Aside from days like this, when her hands were numb and her bones ached from the cold, Rita loved long-haul trucking. There was so much beauty out on the road, from rain squalls across the Arizona desert, to sunrise in the Florida Keys. One hot day coming down off the Carrizo Plain in California, she thought she spotted a pair of condors circling overhead. Since it was almost noon, Rita pulled over and shut the rig down. She grabbed her binoculars and watched the birds ride thermals above the Central Valley. When they’d become tiny specks in the distant sky, she opened her doors and let the breezes rustle through the cab while she made a sandwich in the back. Placing a lawn chair in the shade cast by the cargo container, she enjoyed her lunch, the silence broken only by the ticking of the cooling motor and the dried grasses undulating in golden waves.
Now, the cold wind howled through the forest, and Rita braced herself against the blast. A few snowflakes landed, and she wondered if she had waited too long to chain up. Her instructor, a man with bleached hair, tattoos and pieces of metal in his earlobes, liked to say that some things could only be learned through experience, and he hoped she would live long enough to learn them.
Kneeling next to the outside drive wheel, Rita spread the links of chain. Nearby, a paw print in the snow spoke of recent visitors. The print bore no claw marks, and it was too big for a bobcat according to what she remembered from teaching science class.
So then it was probably lion.
Her gloves prevented frostbite in the relentless wind, but the chill penetrated through her heavy parka. Wind swirled wet brown leaves around the heavy tires. Downslope, tall pines bent and moaned in the face of the second front. The diesel rumbled, waiting, its power vibrating through the blacktop.
Finishing with the first set, Rita stood and rubbed her lower back. She longed for a hot shower and warm bed. There was a travel center outside Roseville where she could park for the night, get a shower and do a load of laundry. Then she would lock herself in the sleeper cab, fix dinner in the microwave and open a bottle of Riesling from the fridge. Secure in her little nest, she’d check her email and perhaps watch Dancing with the Stars on satellite TV. Night would be spent in the safety of numbers, trucks lined up shoulder to shoulder in the vast parking lot. Sometimes the lot lizards banged on the door of her cab, hoping to ply their trade within. When they saw the driver was a woman, they’d slink away. If the girl looked pitiful enough, Rita would slip her a few bucks through a barely-cracked window.
The gathering gloom told her it was well past three. She returned to the driver’s side and knelt next to the wheels. Between gusts, the forest fell silent. Not even a raven showed up to squawk insults at her from the high branches. All the other creatures were smart enough to be out of the weather.
Rita’s fingers stopped and she turned her head, the better to listen. Another truck? No, the sound wasn’t coming from the road. It was coming from below, the sound of wind roaring through the pines and up the slope toward her. Before she could react, the massive squall slammed broadside into the eighteen wheeler, rocking the rig and knocking Rita under the trailer. Cursing the storm, she reached for an overhead crossbar with which to pull herself back up. But the crossbar had slipped out of reach.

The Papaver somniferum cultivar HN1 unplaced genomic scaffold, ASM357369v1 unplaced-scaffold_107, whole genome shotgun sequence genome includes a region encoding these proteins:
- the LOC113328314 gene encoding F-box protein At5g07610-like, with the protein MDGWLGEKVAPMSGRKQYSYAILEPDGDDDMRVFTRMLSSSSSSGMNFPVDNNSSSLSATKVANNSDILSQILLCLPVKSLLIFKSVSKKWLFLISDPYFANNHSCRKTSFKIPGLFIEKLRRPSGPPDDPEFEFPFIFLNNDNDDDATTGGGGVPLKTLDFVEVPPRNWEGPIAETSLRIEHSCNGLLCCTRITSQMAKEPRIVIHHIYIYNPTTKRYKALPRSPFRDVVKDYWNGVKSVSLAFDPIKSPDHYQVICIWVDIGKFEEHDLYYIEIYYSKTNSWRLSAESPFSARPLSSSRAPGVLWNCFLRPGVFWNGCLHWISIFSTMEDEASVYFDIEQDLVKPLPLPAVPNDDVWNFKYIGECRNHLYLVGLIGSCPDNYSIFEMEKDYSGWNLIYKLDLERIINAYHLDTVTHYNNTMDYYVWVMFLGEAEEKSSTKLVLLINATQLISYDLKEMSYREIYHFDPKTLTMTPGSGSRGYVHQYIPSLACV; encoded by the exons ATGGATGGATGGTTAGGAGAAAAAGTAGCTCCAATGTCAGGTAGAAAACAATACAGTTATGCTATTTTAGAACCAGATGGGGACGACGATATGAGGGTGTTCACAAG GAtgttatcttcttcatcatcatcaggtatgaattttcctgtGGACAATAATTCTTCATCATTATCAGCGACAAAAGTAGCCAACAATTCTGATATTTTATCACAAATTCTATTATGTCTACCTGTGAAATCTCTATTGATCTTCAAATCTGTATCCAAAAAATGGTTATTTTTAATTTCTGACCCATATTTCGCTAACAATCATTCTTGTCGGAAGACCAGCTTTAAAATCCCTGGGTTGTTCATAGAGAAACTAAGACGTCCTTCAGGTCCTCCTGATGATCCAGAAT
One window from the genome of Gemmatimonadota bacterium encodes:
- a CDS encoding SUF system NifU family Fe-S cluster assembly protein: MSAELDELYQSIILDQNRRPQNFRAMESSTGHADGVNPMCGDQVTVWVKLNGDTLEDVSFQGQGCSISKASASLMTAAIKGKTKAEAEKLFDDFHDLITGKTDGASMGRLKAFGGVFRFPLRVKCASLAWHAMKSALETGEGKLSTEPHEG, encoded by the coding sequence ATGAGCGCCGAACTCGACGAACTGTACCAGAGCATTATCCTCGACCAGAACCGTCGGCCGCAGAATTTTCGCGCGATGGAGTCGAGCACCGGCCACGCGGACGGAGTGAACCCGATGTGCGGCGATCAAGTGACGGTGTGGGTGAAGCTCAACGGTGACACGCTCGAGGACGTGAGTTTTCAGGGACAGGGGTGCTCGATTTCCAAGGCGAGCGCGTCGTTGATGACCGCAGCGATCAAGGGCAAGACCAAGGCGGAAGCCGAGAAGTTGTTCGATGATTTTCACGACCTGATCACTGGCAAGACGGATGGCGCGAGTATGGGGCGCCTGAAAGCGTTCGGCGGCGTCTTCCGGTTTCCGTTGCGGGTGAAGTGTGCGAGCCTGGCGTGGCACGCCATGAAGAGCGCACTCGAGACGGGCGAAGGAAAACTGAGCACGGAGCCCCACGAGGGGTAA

The rig moved six inches.
And then it moved again.
Rita squirreled out from underneath and scrambled to her feet. Eighty thousand pounds of brand-new medical equipment had begun inching away on the icy highway. One foot, two – the rig was sliding backwards on the slick grade, on its way to the edge of the road and the deep canyon beyond.
With a mighty heave and a shriek worthy of Serena Williams, Rita hurled a set of chains toward the truck. The chains arced through the air and landed in a heap behind the sliding drive wheels. The tractor thundered up onto the links, mashing steel into the blacktop as the giant duelies fought for purchase. With one last, great tremor, the rig shuddered to a stop, idling patiently now as snow began to fall in earnest.
Gaping, incredulous, Rita felt her gorge rise. She bent over and threw up.
Hands shaking, she climbed up into the cab and eased the rig forward and off the chains. Then she set the brake, chocked the tires and knelt back down to finish the work, humbled by the fact that negligence could have cost her the load, and probably her life, too, considering that nobody would have come to rescue her. She finished chaining up, retrieved the chocks, and climbed back in the cab.
Thirty minutes later, she took the eighteen-wheeler over the summit’s crest and down toward the city. Sacramento was only a couple hours away. The worst part of the storm was behind her, and the road ahead looked clear.
Rita turned on the CB, found a channel, and listened to the chatter, reassured by the easy banter and non-stop smart-mouthing. If she ever got up the nerve to tell about it, what a story this would make. Wouldn’t the other drivers love it? They would laugh and make fun of the old lady schoolteacher who almost lost her load, but then they would offer to buy her a beer because they had their stories, too.